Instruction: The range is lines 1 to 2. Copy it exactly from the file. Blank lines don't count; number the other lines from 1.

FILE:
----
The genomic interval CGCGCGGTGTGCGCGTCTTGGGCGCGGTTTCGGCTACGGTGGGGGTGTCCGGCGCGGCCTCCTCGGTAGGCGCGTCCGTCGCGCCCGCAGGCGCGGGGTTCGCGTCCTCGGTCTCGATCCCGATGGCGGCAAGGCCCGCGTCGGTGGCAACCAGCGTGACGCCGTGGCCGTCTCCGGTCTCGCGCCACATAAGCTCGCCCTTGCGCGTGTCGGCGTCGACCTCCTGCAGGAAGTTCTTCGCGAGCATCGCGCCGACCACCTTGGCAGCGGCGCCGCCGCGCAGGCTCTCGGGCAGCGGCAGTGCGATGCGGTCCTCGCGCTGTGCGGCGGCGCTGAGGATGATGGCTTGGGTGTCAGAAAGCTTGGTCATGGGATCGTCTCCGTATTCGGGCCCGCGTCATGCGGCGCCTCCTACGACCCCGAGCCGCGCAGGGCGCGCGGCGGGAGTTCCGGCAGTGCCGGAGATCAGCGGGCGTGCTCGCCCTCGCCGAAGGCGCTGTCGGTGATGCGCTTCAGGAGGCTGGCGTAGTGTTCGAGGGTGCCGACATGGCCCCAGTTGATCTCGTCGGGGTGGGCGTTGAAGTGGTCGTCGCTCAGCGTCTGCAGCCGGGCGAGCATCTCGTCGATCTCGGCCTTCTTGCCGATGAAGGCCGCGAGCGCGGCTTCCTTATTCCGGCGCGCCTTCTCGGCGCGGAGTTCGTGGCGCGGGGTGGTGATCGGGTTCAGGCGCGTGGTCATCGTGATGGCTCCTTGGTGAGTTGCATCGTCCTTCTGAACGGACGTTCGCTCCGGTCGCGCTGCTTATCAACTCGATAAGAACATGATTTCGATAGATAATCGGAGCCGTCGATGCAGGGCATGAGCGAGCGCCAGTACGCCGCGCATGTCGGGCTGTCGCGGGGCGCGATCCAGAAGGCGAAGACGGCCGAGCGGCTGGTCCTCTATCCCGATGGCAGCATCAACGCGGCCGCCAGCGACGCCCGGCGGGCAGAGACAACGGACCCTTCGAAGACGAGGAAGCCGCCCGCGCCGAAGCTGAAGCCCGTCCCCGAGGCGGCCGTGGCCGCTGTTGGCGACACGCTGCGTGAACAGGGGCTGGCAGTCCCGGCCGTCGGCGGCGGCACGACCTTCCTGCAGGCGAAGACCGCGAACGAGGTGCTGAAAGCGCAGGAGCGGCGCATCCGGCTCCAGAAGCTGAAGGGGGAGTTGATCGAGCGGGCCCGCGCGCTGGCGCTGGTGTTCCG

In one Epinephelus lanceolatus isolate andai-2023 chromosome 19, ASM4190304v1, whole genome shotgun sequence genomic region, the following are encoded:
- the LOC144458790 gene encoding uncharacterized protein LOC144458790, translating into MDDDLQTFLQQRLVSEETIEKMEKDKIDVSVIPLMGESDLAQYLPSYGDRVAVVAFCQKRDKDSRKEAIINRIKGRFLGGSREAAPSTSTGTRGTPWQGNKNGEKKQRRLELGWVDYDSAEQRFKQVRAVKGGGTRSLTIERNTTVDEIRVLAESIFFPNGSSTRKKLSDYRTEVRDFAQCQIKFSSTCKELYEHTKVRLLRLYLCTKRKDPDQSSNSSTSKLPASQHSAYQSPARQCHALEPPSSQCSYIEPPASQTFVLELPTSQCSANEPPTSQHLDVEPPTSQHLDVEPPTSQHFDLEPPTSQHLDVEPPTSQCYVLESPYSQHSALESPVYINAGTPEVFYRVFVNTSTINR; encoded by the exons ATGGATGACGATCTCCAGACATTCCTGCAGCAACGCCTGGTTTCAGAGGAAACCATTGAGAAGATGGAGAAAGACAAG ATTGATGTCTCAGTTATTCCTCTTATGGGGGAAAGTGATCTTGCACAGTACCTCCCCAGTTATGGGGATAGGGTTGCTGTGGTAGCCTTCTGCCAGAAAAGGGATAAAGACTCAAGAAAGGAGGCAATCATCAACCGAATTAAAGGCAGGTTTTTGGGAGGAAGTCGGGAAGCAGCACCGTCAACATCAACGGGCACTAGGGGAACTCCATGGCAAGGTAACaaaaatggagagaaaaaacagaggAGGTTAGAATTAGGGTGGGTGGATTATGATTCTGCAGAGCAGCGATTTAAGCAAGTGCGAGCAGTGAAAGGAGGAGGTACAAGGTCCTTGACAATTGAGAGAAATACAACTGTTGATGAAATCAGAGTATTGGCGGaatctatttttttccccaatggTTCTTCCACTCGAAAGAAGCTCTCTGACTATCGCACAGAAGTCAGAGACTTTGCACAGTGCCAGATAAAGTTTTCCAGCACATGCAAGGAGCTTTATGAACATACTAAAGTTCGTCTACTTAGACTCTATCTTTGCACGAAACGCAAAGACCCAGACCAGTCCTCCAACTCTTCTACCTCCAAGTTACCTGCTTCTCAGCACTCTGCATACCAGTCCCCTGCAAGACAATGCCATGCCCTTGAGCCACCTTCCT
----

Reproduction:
The genomic interval CGCGCGGTGTGCGCGTCTTGGGCGCGGTTTCGGCTACGGTGGGGGTGTCCGGCGCGGCCTCCTCGGTAGGCGCGTCCGTCGCGCCCGCAGGCGCGGGGTTCGCGTCCTCGGTCTCGATCCCGATGGCGGCAAGGCCCGCGTCGGTGGCAACCAGCGTGACGCCGTGGCCGTCTCCGGTCTCGCGCCACATAAGCTCGCCCTTGCGCGTGTCGGCGTCGACCTCCTGCAGGAAGTTCTTCGCGAGCATCGCGCCGACCACCTTGGCAGCGGCGCCGCCGCGCAGGCTCTCGGGCAGCGGCAGTGCGATGCGGTCCTCGCGCTGTGCGGCGGCGCTGAGGATGATGGCTTGGGTGTCAGAAAGCTTGGTCATGGGATCGTCTCCGTATTCGGGCCCGCGTCATGCGGCGCCTCCTACGACCCCGAGCCGCGCAGGGCGCGCGGCGGGAGTTCCGGCAGTGCCGGAGATCAGCGGGCGTGCTCGCCCTCGCCGAAGGCGCTGTCGGTGATGCGCTTCAGGAGGCTGGCGTAGTGTTCGAGGGTGCCGACATGGCCCCAGTTGATCTCGTCGGGGTGGGCGTTGAAGTGGTCGTCGCTCAGCGTCTGCAGCCGGGCGAGCATCTCGTCGATCTCGGCCTTCTTGCCGATGAAGGCCGCGAGCGCGGCTTCCTTATTCCGGCGCGCCTTCTCGGCGCGGAGTTCGTGGCGCGGGGTGGTGATCGGGTTCAGGCGCGTGGTCATCGTGATGGCTCCTTGGTGAGTTGCATCGTCCTTCTGAACGGACGTTCGCTCCGGTCGCGCTGCTTATCAACTCGATAAGAACATGATTTCGATAGATAATCGGAGCCGTCGATGCAGGGCATGAGCGAGCGCCAGTACGCCGCGCATGTCGGGCTGTCGCGGGGCGCGATCCAGAAGGCGAAGACGGCCGAGCGGCTGGTCCTCTATCCCGATGGCAGCATCAACGCGGCCGCCAGCGACGCCCGGCGGGCAGAGACAACGGACCCTTCGAAGACGAGGAAGCCGCCCGCGCCGAAGCTGAAGCCCGTCCCCGAGGCGGCCGTGGCCGCTGTTGGCGACACGCTGCGTGAACAGGGGCTGGCAGTCCCGGCCGTCGGCGGCGGCACGACCTTCCTGCAGGCGAAGACCGCGAACGAGGTGCTGAAAGCGCAGGAGCGGCGCATCCGGCTCCAGAAGCTGAAGGGGGAGTTGATCGAGCGGGCCCGCGCGCTGGCGCTGGTGTTCCG

In one Epinephelus lanceolatus isolate andai-2023 chromosome 19, ASM4190304v1, whole genome shotgun sequence genomic region, the following are encoded: